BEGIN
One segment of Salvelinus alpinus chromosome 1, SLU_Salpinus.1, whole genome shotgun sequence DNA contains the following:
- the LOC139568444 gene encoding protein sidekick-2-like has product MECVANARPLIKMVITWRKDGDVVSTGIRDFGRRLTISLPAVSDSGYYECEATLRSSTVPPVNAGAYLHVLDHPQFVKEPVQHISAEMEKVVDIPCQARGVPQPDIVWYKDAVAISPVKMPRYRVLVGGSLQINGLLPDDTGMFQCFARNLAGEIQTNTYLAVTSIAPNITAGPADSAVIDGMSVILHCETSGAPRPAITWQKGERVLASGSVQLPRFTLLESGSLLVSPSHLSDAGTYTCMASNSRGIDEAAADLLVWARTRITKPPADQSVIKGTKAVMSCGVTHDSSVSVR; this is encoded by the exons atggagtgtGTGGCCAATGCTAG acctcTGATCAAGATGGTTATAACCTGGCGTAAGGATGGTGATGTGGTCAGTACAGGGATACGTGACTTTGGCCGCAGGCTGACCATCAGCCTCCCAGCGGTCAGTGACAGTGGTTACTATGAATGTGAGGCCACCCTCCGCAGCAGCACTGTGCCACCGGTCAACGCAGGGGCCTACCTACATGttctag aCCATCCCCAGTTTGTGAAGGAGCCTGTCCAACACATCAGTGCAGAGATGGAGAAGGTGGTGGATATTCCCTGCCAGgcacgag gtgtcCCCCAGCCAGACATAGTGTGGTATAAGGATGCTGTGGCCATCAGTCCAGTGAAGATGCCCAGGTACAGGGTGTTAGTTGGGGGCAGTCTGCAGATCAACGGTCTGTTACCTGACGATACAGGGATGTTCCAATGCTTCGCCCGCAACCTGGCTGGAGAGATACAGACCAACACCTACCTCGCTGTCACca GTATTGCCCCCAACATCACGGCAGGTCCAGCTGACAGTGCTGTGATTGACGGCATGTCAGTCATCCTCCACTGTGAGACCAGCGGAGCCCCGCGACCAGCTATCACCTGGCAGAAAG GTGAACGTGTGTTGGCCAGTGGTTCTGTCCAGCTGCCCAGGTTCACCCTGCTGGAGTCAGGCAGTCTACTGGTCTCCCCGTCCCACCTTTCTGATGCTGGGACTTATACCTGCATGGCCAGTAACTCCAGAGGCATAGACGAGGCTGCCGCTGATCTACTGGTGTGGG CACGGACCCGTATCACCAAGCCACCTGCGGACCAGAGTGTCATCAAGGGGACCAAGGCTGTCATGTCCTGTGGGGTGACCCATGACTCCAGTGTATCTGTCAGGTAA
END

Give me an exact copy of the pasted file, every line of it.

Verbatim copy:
One segment of Salvelinus alpinus chromosome 1, SLU_Salpinus.1, whole genome shotgun sequence DNA contains the following:
- the LOC139568444 gene encoding protein sidekick-2-like has product MECVANARPLIKMVITWRKDGDVVSTGIRDFGRRLTISLPAVSDSGYYECEATLRSSTVPPVNAGAYLHVLDHPQFVKEPVQHISAEMEKVVDIPCQARGVPQPDIVWYKDAVAISPVKMPRYRVLVGGSLQINGLLPDDTGMFQCFARNLAGEIQTNTYLAVTSIAPNITAGPADSAVIDGMSVILHCETSGAPRPAITWQKGERVLASGSVQLPRFTLLESGSLLVSPSHLSDAGTYTCMASNSRGIDEAAADLLVWARTRITKPPADQSVIKGTKAVMSCGVTHDSSVSVR; this is encoded by the exons atggagtgtGTGGCCAATGCTAG acctcTGATCAAGATGGTTATAACCTGGCGTAAGGATGGTGATGTGGTCAGTACAGGGATACGTGACTTTGGCCGCAGGCTGACCATCAGCCTCCCAGCGGTCAGTGACAGTGGTTACTATGAATGTGAGGCCACCCTCCGCAGCAGCACTGTGCCACCGGTCAACGCAGGGGCCTACCTACATGttctag aCCATCCCCAGTTTGTGAAGGAGCCTGTCCAACACATCAGTGCAGAGATGGAGAAGGTGGTGGATATTCCCTGCCAGgcacgag gtgtcCCCCAGCCAGACATAGTGTGGTATAAGGATGCTGTGGCCATCAGTCCAGTGAAGATGCCCAGGTACAGGGTGTTAGTTGGGGGCAGTCTGCAGATCAACGGTCTGTTACCTGACGATACAGGGATGTTCCAATGCTTCGCCCGCAACCTGGCTGGAGAGATACAGACCAACACCTACCTCGCTGTCACca GTATTGCCCCCAACATCACGGCAGGTCCAGCTGACAGTGCTGTGATTGACGGCATGTCAGTCATCCTCCACTGTGAGACCAGCGGAGCCCCGCGACCAGCTATCACCTGGCAGAAAG GTGAACGTGTGTTGGCCAGTGGTTCTGTCCAGCTGCCCAGGTTCACCCTGCTGGAGTCAGGCAGTCTACTGGTCTCCCCGTCCCACCTTTCTGATGCTGGGACTTATACCTGCATGGCCAGTAACTCCAGAGGCATAGACGAGGCTGCCGCTGATCTACTGGTGTGGG CACGGACCCGTATCACCAAGCCACCTGCGGACCAGAGTGTCATCAAGGGGACCAAGGCTGTCATGTCCTGTGGGGTGACCCATGACTCCAGTGTATCTGTCAGGTAA